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Published on May 01, 2018

Antimicrobial Stewardship Curtails Antibiotic Use, Reduces C. diff, Rates

Antimicrobial Stewardship at NKCH

North Kansas City Hospital’s antimicrobial stewardship program includes these care elements:

  • Leadership commitment: Dedication of the necessary human, financial and information technology resources
  • Accountability: Appointment of a single leader responsible for program outcomes
  • Drug expertise: Appointment of a pharmacist leader responsible for working to improve antibiotic use
  • Action: Implementation of recommended actions, such as systemic evaluation of ongoing treatment need after a set period of initial treatment
  • Tracking: Monitor the antimicrobial stewardship program, which may include information on antibiotic prescribing and resistance patterns
  • Reporting: Regularly report on the antimicrobial stewardship program, which may include information on antibiotic use and resistance, to physicians, nurses and relevant staff
  • Education: Educate practitioners, staff and patients on the antimicrobial program, which may include information about resistance and optimal prescribing

North Kansas City Hospital has long led the way in helping prevent antibiotic resistance in patients, the rise of which has caught the attention of the Centers for Disease Control and Prevention, The Joint Commission and the World Health Organization.

In 2014, the CDC recommended that all acute care hospitals implement stewardship programs. The Joint Commission’s accreditation standard requiring all hospitals to have an antimicrobial stewardship program went into effect Jan. 1, 2017. The same year, the WHO reported on the rise of antibiotic resistance to dangerously high levels in all parts of the world, threatening the ability to treat common infectious diseases.

The WHO pointed to a growing list of health issues – pneumonia, tuberculosis, blood poisoning, gonorrhea and foodborne diseases – that are becoming harder, and sometimes impossible, to treat as antibiotics become less effective.

“Years ago, there were no stop dates for antibiotics, and antibiotics would go on for weeks and weeks, said R. Beth Henry, MD, assistant medical director of epidemiology and infectious diseases at NKCH and an infectious disease specialist with Metro Infectious Disease Consultants. “Certainly we want to give appropriate antibiotics when they are indicated, but we’re also doing our very best to make sure our patients are on the right antibiotic dose for the right duration. If they do not appear to have a bacterial infection they don’t get unnecessary antibiotics.”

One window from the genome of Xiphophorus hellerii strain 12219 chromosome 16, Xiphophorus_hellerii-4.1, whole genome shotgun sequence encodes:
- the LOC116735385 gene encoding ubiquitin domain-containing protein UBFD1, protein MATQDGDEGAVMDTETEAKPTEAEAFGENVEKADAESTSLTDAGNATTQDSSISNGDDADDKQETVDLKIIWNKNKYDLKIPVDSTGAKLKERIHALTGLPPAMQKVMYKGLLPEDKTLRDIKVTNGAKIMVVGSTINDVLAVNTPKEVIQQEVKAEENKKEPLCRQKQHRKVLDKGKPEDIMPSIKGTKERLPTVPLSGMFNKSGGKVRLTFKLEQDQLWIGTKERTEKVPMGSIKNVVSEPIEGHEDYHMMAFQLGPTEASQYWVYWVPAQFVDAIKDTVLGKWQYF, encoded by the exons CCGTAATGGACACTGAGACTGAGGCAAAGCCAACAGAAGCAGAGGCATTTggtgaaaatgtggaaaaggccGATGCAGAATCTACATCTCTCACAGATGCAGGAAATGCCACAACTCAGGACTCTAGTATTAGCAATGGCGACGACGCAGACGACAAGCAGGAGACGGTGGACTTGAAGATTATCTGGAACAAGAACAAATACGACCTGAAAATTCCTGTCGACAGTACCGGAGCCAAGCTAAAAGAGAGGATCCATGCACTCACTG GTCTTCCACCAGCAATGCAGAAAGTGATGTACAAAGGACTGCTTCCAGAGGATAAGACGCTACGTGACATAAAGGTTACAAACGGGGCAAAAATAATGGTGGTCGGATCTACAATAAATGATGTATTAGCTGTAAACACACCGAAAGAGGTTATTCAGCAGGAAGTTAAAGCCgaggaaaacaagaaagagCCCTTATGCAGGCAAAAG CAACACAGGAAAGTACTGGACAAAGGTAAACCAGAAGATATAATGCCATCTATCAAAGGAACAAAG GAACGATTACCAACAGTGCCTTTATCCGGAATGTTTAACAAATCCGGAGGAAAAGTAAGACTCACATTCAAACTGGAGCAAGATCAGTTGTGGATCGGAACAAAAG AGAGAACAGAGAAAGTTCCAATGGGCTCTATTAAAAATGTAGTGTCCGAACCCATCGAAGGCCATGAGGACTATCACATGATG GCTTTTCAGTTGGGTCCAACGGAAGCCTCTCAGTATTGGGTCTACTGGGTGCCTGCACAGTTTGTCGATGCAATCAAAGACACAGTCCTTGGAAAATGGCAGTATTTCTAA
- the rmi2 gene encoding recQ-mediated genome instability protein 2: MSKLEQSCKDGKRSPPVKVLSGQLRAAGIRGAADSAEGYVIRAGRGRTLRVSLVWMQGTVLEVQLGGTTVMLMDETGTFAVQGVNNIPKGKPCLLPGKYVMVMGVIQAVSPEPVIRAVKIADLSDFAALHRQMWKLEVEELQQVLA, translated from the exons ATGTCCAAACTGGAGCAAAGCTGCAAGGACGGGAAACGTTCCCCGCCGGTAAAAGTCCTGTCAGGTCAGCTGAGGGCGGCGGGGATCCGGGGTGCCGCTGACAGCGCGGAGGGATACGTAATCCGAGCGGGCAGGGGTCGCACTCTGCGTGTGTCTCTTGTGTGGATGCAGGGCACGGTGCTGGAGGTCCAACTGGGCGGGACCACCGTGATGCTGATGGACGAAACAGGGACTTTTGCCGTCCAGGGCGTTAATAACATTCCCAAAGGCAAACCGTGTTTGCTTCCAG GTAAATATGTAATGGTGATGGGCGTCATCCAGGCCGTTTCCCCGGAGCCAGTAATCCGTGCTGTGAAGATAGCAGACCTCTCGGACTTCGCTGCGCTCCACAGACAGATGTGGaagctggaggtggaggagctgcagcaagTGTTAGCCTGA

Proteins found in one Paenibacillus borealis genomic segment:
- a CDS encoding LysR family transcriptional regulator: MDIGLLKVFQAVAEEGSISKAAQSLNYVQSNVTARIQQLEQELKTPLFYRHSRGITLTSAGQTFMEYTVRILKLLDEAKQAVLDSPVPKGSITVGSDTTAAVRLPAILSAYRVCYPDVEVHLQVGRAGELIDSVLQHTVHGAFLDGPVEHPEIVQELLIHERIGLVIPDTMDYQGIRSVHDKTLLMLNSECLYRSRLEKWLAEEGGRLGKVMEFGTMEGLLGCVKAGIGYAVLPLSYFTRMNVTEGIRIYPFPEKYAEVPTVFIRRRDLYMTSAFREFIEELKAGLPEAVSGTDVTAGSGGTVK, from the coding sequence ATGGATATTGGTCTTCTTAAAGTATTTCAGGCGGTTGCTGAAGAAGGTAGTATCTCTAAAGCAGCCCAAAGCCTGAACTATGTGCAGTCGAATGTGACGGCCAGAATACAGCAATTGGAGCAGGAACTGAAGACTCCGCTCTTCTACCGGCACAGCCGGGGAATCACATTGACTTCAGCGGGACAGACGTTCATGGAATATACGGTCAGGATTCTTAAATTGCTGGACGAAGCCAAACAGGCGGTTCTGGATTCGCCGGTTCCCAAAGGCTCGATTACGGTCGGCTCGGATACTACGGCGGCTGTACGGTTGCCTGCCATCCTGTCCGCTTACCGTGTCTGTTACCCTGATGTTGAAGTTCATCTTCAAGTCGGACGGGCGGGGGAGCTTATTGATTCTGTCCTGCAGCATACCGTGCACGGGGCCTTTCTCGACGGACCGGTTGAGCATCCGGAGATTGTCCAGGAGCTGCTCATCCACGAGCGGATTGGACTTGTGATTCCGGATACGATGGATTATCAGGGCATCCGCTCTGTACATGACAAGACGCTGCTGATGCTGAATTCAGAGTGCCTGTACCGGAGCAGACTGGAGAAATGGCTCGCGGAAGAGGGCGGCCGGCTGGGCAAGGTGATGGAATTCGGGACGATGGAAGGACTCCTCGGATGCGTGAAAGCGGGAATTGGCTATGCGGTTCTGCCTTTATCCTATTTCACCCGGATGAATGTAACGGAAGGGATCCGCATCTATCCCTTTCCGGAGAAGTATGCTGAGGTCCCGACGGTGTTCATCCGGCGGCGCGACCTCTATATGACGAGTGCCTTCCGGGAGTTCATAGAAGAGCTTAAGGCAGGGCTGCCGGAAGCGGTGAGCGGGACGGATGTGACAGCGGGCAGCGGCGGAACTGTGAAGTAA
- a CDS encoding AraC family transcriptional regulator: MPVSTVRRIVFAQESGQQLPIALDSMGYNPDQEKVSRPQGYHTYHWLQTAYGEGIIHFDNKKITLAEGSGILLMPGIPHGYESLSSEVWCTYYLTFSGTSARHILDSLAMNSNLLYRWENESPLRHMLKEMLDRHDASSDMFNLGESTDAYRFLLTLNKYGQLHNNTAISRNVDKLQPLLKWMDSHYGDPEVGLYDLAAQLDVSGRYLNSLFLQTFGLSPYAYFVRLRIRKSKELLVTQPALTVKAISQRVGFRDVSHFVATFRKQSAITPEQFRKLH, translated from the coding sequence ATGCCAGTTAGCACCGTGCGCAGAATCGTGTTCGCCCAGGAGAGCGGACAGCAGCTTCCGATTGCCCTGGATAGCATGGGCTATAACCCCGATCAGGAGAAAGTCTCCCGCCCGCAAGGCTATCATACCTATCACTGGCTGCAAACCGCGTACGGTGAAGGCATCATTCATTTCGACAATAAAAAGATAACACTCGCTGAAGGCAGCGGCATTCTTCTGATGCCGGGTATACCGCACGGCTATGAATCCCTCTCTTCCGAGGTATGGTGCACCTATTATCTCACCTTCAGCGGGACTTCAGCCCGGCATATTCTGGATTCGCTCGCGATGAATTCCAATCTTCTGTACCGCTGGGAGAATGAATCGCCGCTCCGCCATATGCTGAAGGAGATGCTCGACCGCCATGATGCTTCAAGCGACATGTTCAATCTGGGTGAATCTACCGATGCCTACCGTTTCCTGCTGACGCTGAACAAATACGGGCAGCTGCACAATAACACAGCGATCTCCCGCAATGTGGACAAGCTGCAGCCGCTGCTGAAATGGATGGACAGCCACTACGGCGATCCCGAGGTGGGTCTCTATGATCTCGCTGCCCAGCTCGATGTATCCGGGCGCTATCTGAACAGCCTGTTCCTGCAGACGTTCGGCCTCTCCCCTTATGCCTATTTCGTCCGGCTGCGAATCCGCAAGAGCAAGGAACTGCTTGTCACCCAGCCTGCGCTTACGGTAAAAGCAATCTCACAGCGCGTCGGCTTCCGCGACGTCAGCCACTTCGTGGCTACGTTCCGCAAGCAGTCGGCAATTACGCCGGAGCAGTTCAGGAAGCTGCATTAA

Appropriate Use

Dr. Henry leads the antimicrobial stewardship committee at NKCH, which began in 2014. The program promotes the appropriate use of antimicrobials to improve patient outcomes, reduce microbial resistance and decrease the spread of infections caused by multidrug-resistant organisms.

The multidisciplinary committee includes physicians, as well as NKCH staff from Infection Prevention, the Lab, Microbiology, Nursing and Pharmacy. The work involves educating individuals on the appropriate use of antibiotics, monitoring antimicrobial resistance and developing patient education materials (see box at right).

With antibiotic use as the No. 1 factor for acquiring Clostridium difficile, the team sought to bring antibiotic use down, ultimately reducing levofloxacin use by 40% and lowering the C. diff. rate in patients from 1.4 in 2015 to 0.7 in 2017 (see table below).

“Antimicrobial stewardship offers better overall care for our patients,” Dr. Henry said. “Yes, it can reduce C. diff. rates, but it also can reduce nausea and diarrhea brought on by antibiotic use.”

Good Culturing

The team developed protocols for appropriately collecting urine specimens and minimizing screening to reduce overtreatment of asymptomatic bacteriuria.

“It’s tempting to treat an abnormal urinalysis before the urine culture comes back,” Dr. Henry said. “However, a lot of urine cultures come back with mixed organisms, so the patient has been given two or three days of unnecessary antibiotics. By reducing testing, we can potentially reduce antibiotic use.”

Clostridium difficile SIR and Levofloxacin usage chart

R. Beth Henry, MD

Beth Henry, MDDr. Henry earned her medical degree from the University of Arkansas College of Medicine, Little Rock. She completed her internal medicine residency and infectious disease fellowship at the University of Missouri, Columbia.